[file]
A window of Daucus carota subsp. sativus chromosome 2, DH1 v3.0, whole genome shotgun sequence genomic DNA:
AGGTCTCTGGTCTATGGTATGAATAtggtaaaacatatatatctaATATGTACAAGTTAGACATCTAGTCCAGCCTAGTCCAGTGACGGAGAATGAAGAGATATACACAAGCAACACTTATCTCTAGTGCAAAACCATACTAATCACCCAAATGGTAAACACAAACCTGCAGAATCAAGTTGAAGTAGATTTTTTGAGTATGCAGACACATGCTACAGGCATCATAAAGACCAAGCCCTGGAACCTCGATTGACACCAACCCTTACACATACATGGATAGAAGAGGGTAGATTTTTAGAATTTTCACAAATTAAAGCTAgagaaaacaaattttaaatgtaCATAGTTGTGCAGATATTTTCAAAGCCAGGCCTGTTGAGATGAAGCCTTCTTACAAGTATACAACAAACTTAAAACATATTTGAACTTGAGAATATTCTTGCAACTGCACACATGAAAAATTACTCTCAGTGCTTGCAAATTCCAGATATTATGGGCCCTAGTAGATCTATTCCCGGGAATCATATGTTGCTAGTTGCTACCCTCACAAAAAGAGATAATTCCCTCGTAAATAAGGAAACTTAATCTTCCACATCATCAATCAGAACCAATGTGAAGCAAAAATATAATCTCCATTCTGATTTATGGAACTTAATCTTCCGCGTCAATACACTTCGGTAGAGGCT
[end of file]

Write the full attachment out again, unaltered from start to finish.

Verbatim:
A window of Daucus carota subsp. sativus chromosome 2, DH1 v3.0, whole genome shotgun sequence genomic DNA:
AGGTCTCTGGTCTATGGTATGAATAtggtaaaacatatatatctaATATGTACAAGTTAGACATCTAGTCCAGCCTAGTCCAGTGACGGAGAATGAAGAGATATACACAAGCAACACTTATCTCTAGTGCAAAACCATACTAATCACCCAAATGGTAAACACAAACCTGCAGAATCAAGTTGAAGTAGATTTTTTGAGTATGCAGACACATGCTACAGGCATCATAAAGACCAAGCCCTGGAACCTCGATTGACACCAACCCTTACACATACATGGATAGAAGAGGGTAGATTTTTAGAATTTTCACAAATTAAAGCTAgagaaaacaaattttaaatgtaCATAGTTGTGCAGATATTTTCAAAGCCAGGCCTGTTGAGATGAAGCCTTCTTACAAGTATACAACAAACTTAAAACATATTTGAACTTGAGAATATTCTTGCAACTGCACACATGAAAAATTACTCTCAGTGCTTGCAAATTCCAGATATTATGGGCCCTAGTAGATCTATTCCCGGGAATCATATGTTGCTAGTTGCTACCCTCACAAAAAGAGATAATTCCCTCGTAAATAAGGAAACTTAATCTTCCACATCATCAATCAGAACCAATGTGAAGCAAAAATATAATCTCCATTCTGATTTATGGAACTTAATCTTCCGCGTCAATACACTTCGGTAGAGGCT